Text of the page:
A fresh start

Slowly, I started to change. I moved into an apartment with ugly brown carpeting in a boring neighborhood with a nice roommate. I started an emergency savings account, so I would stop selling off stocks to fund my whims. I made new friends who were struggling to make ends meet on their meager salaries. And I enthusiastically embraced $5 tacos for my 25th birthday dinner. I stopped doing coke.

Shopping … well, it’s still a little bit of a problem. I’m working on it.

Am I happier? I think so. I haven’t had another panic attack. I get satisfaction from watching my emergency savings rise. And I adore my friends, especially since they keep me grounded. Case in point: I’ve learned to love a summer stay-cation.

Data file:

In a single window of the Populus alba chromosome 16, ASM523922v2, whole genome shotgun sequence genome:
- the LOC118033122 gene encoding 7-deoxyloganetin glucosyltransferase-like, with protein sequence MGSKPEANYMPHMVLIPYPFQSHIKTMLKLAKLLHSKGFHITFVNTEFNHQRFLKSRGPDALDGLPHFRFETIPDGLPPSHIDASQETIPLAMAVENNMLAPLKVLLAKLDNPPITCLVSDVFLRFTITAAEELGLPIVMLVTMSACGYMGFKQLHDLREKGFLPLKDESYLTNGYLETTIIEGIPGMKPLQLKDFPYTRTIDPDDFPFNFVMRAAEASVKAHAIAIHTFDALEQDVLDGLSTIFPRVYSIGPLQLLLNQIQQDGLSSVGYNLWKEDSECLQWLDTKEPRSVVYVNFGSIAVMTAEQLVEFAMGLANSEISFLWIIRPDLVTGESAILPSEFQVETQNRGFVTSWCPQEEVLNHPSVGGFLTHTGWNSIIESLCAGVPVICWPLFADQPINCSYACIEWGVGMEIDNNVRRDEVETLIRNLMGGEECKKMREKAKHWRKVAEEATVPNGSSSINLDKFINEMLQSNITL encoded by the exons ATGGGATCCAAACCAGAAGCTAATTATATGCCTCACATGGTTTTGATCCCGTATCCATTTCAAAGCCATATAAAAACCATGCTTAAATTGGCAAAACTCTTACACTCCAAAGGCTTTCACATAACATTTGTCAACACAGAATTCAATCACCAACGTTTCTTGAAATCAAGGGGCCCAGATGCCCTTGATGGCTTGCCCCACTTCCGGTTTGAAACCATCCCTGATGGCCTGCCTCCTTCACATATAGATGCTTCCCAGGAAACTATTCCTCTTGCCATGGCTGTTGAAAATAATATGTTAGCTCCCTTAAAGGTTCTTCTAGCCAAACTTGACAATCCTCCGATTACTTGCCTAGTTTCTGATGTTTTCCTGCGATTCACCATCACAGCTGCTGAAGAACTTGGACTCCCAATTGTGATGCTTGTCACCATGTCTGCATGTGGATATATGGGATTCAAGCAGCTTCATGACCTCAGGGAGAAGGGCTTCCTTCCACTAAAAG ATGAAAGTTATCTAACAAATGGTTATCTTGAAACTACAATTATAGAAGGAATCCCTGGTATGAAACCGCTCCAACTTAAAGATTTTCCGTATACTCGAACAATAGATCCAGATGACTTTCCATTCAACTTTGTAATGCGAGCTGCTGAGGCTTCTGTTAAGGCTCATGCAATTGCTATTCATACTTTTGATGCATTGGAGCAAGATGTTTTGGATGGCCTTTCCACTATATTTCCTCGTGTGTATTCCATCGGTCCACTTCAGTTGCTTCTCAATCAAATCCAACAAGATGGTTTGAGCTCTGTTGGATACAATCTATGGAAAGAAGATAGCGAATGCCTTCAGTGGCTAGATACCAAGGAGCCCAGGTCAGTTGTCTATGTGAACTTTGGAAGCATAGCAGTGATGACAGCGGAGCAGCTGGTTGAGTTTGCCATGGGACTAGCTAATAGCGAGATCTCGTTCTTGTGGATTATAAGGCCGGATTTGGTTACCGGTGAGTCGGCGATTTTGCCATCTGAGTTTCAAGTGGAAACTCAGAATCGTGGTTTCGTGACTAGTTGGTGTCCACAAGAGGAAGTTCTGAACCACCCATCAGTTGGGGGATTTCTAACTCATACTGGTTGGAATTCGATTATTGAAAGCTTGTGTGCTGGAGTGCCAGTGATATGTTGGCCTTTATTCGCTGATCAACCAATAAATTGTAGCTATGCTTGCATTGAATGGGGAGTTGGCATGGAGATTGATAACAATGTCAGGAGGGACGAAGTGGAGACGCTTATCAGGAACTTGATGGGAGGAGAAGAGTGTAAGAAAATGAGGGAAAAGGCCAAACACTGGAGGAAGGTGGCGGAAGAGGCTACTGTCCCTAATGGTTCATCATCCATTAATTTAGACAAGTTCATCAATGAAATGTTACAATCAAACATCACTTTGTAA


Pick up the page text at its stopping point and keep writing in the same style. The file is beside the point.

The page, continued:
I’m also grateful for the huge safety net I have beneath me. Let me repeat that: I am so outrageously grateful for the fact that I will never end up homeless, that I can afford to have a job I love, that I don’t have student loans. Money buys me freedom from stress and worry.

But it’s true what they say: Money doesn’t buy happiness. It’s just a tool. If I use it wisely, I can inch closer to the life I want: an apartment of my own in the big city, a byline in a respected magazine and a tight-knit group of friends. As I found out -- thankfully early on -- it can also be a dangerous vehicle for self-destruction.

The name of the contributor has been changed to protect her identity and her financial accounts.

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